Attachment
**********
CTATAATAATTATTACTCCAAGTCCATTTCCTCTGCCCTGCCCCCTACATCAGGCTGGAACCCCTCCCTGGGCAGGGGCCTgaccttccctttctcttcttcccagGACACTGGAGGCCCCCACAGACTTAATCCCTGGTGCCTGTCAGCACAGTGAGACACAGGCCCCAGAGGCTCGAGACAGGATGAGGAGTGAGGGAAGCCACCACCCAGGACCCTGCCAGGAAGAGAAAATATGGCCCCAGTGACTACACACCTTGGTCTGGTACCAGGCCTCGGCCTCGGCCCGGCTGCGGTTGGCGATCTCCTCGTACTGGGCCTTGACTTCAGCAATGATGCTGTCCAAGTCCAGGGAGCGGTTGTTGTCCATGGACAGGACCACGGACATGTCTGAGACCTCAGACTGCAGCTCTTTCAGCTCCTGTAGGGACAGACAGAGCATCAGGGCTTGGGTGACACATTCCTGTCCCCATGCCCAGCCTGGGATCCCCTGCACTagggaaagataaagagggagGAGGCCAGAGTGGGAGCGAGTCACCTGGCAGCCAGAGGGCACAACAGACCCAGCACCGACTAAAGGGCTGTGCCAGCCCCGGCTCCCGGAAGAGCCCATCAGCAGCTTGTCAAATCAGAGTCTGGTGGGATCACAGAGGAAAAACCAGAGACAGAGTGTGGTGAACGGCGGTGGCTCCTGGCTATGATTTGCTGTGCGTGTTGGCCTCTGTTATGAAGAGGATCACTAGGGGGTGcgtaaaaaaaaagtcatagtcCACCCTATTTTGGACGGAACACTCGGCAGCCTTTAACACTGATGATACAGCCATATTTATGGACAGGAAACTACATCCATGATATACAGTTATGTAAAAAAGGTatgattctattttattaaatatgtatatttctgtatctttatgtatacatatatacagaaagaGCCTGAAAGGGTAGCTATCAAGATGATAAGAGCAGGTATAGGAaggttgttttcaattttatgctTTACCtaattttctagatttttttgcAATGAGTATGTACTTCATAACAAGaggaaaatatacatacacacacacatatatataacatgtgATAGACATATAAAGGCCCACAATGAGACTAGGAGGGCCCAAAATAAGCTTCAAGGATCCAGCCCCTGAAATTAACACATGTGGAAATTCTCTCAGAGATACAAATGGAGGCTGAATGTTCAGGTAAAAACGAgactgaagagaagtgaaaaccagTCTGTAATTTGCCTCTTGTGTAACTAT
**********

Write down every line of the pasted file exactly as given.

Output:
CTATAATAATTATTACTCCAAGTCCATTTCCTCTGCCCTGCCCCCTACATCAGGCTGGAACCCCTCCCTGGGCAGGGGCCTgaccttccctttctcttcttcccagGACACTGGAGGCCCCCACAGACTTAATCCCTGGTGCCTGTCAGCACAGTGAGACACAGGCCCCAGAGGCTCGAGACAGGATGAGGAGTGAGGGAAGCCACCACCCAGGACCCTGCCAGGAAGAGAAAATATGGCCCCAGTGACTACACACCTTGGTCTGGTACCAGGCCTCGGCCTCGGCCCGGCTGCGGTTGGCGATCTCCTCGTACTGGGCCTTGACTTCAGCAATGATGCTGTCCAAGTCCAGGGAGCGGTTGTTGTCCATGGACAGGACCACGGACATGTCTGAGACCTCAGACTGCAGCTCTTTCAGCTCCTGTAGGGACAGACAGAGCATCAGGGCTTGGGTGACACATTCCTGTCCCCATGCCCAGCCTGGGATCCCCTGCACTagggaaagataaagagggagGAGGCCAGAGTGGGAGCGAGTCACCTGGCAGCCAGAGGGCACAACAGACCCAGCACCGACTAAAGGGCTGTGCCAGCCCCGGCTCCCGGAAGAGCCCATCAGCAGCTTGTCAAATCAGAGTCTGGTGGGATCACAGAGGAAAAACCAGAGACAGAGTGTGGTGAACGGCGGTGGCTCCTGGCTATGATTTGCTGTGCGTGTTGGCCTCTGTTATGAAGAGGATCACTAGGGGGTGcgtaaaaaaaaagtcatagtcCACCCTATTTTGGACGGAACACTCGGCAGCCTTTAACACTGATGATACAGCCATATTTATGGACAGGAAACTACATCCATGATATACAGTTATGTAAAAAAGGTatgattctattttattaaatatgtatatttctgtatctttatgtatacatatatacagaaagaGCCTGAAAGGGTAGCTATCAAGATGATAAGAGCAGGTATAGGAaggttgttttcaattttatgctTTACCtaattttctagatttttttgcAATGAGTATGTACTTCATAACAAGaggaaaatatacatacacacacacatatatataacatgtgATAGACATATAAAGGCCCACAATGAGACTAGGAGGGCCCAAAATAAGCTTCAAGGATCCAGCCCCTGAAATTAACACATGTGGAAATTCTCTCAGAGATACAAATGGAGGCTGAATGTTCAGGTAAAAACGAgactgaagagaagtgaaaaccagTCTGTAATTTGCCTCTTGTGTAACTAT